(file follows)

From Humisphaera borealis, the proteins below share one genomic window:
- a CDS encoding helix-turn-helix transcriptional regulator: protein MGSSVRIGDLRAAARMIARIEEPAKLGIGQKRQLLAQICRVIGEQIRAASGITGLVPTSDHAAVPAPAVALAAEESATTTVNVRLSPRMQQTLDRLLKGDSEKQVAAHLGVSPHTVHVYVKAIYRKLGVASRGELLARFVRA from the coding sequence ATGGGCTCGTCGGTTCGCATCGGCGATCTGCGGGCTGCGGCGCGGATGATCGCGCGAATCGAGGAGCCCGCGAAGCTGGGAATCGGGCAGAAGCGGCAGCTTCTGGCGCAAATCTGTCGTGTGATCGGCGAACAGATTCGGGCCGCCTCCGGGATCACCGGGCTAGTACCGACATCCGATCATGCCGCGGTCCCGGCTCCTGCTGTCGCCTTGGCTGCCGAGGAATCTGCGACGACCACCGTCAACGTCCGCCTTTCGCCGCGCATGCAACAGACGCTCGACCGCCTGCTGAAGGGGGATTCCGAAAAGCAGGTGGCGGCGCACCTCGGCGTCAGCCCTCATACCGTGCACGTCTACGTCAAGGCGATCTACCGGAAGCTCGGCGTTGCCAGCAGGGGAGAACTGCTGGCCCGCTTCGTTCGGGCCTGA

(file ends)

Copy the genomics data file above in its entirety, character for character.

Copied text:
From Humisphaera borealis, the proteins below share one genomic window:
- a CDS encoding helix-turn-helix transcriptional regulator: protein MGSSVRIGDLRAAARMIARIEEPAKLGIGQKRQLLAQICRVIGEQIRAASGITGLVPTSDHAAVPAPAVALAAEESATTTVNVRLSPRMQQTLDRLLKGDSEKQVAAHLGVSPHTVHVYVKAIYRKLGVASRGELLARFVRA from the coding sequence ATGGGCTCGTCGGTTCGCATCGGCGATCTGCGGGCTGCGGCGCGGATGATCGCGCGAATCGAGGAGCCCGCGAAGCTGGGAATCGGGCAGAAGCGGCAGCTTCTGGCGCAAATCTGTCGTGTGATCGGCGAACAGATTCGGGCCGCCTCCGGGATCACCGGGCTAGTACCGACATCCGATCATGCCGCGGTCCCGGCTCCTGCTGTCGCCTTGGCTGCCGAGGAATCTGCGACGACCACCGTCAACGTCCGCCTTTCGCCGCGCATGCAACAGACGCTCGACCGCCTGCTGAAGGGGGATTCCGAAAAGCAGGTGGCGGCGCACCTCGGCGTCAGCCCTCATACCGTGCACGTCTACGTCAAGGCGATCTACCGGAAGCTCGGCGTTGCCAGCAGGGGAGAACTGCTGGCCCGCTTCGTTCGGGCCTGA